A portion of child care homes (CCHs) (9.7%) operational in Bagmati, Gandaki and Karnali provinces are reported to have been operating without compliance with the Act Relating to Children (2018), the Human Trafficking and Transportation (Control) Act 2007, and the Standards for the Operation and Management of Residential Child Care Homes (2009).
A study by the Center for Legal Research and Resource Development (CeLRRd) in coordination with the J/TIP Project supported by the US Department of State, the ECPAT Luxembourg, the National Child Rights Council (NCRC) and the Shakti Samuha said 90.3 % of CCHs in the three provinces are operating in compliance with the two acts and the standards.
Contrary to this, the participants of the focused group discussions comprising representatives from civil society organizations, most of them working on child rights believed that the CCHs surveyed lacked sufficient knowledge and information about their operation in accordance with the existing laws, rules and the standards.
There is a huge gap between working modalities by CCHs and existing Child Protection and Human Trafficking Laws. Some of them are found to have forcibly separated children from their parents and forced into CCHs, said the lead researcher Kapil Aryal. According to the Convention on the Rights of the Child, the family is the fundamental unit of society and the natural environment for the growth and wellbeing of all its members, particularly children. It discourages the separation of children from their families against their will.
Similarly, there was a gap between the formulation and adoption of operational and child safe guarding policies by CCHs.
Only slightly more than a quarter of the respondents (28.1%) said they had come up with a child protection policy, and employee administration rules (19.5%), financial administration rules (18.2%), periodic strategy and action plan of the organization (17.7%), gender and social inclusion policy (9.5%) and other documents (7%).
A lack of proper care, accommodation, hygienic food, good health, sanitation, children being deprived of communicating with their relatives were some of the problems facing children living in CCHs, said Aryal.
Most of the CCHs surveyed were being run in rented homes that are not designed for CCH. Similarly, most of them lacked separate floors and toilets for boys and girls, and open space for children to play.
Slightly more than three-quarters of the respondents (76.7%) reported that they had either a separate flat or building for boys and girls. Some of the surveyed CCHs were providing food more than three times a day (78%) or three times a day (20%). But, some of them had compromised on the quality of food, health and education being offered to the children, according to the study.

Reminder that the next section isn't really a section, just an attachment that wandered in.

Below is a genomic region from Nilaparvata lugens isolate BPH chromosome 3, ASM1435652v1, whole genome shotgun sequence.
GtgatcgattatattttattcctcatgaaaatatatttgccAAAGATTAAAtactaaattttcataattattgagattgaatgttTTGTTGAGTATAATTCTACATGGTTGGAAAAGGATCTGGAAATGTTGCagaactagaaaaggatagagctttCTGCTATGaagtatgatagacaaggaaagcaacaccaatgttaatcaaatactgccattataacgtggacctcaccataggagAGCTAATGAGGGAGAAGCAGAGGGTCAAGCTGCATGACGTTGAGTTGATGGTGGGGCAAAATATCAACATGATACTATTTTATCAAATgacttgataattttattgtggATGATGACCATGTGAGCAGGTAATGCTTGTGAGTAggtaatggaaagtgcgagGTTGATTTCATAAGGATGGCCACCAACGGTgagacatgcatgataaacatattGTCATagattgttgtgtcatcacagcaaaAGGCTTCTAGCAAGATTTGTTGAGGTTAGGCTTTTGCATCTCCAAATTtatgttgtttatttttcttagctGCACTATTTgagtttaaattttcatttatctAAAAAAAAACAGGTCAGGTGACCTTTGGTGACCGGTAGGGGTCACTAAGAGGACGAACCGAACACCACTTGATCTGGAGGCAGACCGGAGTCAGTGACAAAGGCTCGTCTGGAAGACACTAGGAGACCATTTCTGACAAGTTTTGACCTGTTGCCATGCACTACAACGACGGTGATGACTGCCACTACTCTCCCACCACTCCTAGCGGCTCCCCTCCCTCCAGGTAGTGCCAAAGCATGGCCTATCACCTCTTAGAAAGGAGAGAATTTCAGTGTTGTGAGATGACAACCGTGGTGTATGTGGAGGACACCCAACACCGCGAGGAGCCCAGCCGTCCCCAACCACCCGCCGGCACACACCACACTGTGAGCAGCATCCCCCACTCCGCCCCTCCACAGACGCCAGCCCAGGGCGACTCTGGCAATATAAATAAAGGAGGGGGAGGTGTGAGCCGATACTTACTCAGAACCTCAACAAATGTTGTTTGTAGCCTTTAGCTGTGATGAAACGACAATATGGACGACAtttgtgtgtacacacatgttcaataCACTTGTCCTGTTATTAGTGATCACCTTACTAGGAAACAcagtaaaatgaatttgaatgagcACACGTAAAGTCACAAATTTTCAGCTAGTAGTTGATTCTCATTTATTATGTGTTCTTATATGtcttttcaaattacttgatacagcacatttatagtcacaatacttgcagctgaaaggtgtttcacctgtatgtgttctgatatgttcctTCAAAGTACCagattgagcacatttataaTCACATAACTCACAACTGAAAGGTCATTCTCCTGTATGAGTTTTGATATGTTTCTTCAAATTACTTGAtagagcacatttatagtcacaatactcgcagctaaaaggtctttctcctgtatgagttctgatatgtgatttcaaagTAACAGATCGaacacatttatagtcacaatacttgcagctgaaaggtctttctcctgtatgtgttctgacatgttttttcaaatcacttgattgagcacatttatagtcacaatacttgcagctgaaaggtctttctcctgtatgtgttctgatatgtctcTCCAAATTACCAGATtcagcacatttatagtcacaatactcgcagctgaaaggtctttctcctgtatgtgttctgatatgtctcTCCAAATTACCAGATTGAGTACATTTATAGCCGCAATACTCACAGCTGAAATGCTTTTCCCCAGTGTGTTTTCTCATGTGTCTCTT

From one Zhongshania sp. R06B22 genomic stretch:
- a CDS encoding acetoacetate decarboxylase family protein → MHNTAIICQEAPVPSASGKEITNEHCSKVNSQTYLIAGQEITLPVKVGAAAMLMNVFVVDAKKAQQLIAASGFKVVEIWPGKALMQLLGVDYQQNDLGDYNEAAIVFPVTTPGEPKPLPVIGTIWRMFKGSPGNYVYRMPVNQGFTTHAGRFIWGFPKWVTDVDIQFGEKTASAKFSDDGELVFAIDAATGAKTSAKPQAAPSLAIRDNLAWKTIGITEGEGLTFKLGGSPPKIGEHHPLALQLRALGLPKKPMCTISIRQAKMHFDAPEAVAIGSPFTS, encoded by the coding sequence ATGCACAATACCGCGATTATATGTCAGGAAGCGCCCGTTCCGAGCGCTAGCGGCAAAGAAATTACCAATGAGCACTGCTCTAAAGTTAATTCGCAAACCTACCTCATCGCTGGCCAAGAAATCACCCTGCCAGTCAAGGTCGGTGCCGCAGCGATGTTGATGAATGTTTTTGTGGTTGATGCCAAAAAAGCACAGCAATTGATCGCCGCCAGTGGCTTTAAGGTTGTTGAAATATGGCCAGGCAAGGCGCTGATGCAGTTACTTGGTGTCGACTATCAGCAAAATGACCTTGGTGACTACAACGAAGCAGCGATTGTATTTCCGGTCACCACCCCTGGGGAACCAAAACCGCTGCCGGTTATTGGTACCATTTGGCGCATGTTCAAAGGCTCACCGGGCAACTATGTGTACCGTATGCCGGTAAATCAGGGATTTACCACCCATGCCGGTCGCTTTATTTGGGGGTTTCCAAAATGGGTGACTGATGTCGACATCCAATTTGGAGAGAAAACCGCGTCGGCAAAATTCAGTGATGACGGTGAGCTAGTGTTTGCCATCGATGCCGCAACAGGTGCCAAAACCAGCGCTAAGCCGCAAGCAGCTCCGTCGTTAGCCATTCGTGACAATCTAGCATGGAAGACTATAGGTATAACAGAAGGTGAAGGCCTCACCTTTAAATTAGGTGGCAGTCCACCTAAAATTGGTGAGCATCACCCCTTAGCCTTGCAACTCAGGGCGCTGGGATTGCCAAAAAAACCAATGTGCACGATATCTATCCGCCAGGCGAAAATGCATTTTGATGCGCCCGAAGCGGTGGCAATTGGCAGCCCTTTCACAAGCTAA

The Constitution of Nepal (2015) guarantees basic rights to children. These rights include the right to name and birth registration as well as the right to identity, the right to education, health, maintenance, proper care, sports, entertainment and overall personality development from families and the state. Similarly, it guarantees their right to elementary child development and child participation, and against all forms of abuses and exploitation.
A lack of timely monitoring and coordination among the monitoring bodies and overlapping in terms of the nature and frequency of monitoring has also made matters worse.
The respondents reported inconsistency in monitoring. A majority of them (61.1%) responded that monitoring was carried out every six months to one year, while 18.1% said monitoring took place every 3-6 months. A sizable number of them (15.3%) said monitoring took place without notice and irregularly.
Assessment of children and their families should be in practice for any CCH before admitting children. But, some of the surveyed CCHs lacked it. A notable number of CCHs (10.4%) did not have any policy that guides the requirements and procedures for admitting children.
Understaffing and a lack of proper training for workers in CCHs have also added to the problems. Some of the surveyed CCHs heavily suffered due to a workforce crunch, he said, adding that some of them were operating without registration. Putting CCHs, transit homes and shelter homes into the same basket is not justifiable. They are in fact of different kinds and they need separate guidelines, laws and rules for operation, he said, opining that operating them through the same guidelines may prove a wrong decision.
According to a report published in 2020 by the NCRC, there were a total of 489 child care homes in 45 districts across the country where around 11,350 children were living. The Trafficking in Persons (TIP) report by the US Department of State, said most of these children living in CCHs had at least one living parent.
For the research, a total of 796 children from 77 CCHs from 82 different districts in 20 local levels of 11 districts in Bagmati, Gandaki and Karnali provinces were studied. The top ten districts representing these children in the CCHs were from Kavrepalanchok (44), Sindhupalchok (43), Makawanpur (41), Dhading (40), Chitwan (38), Kathmandu (38), Humla (37), Nuwakot (36), Jumla (28) and Gorkha (27). A majority of CCHs surveyed were based in Bagmati, followed by nine in Gandaki, and one in Karnali.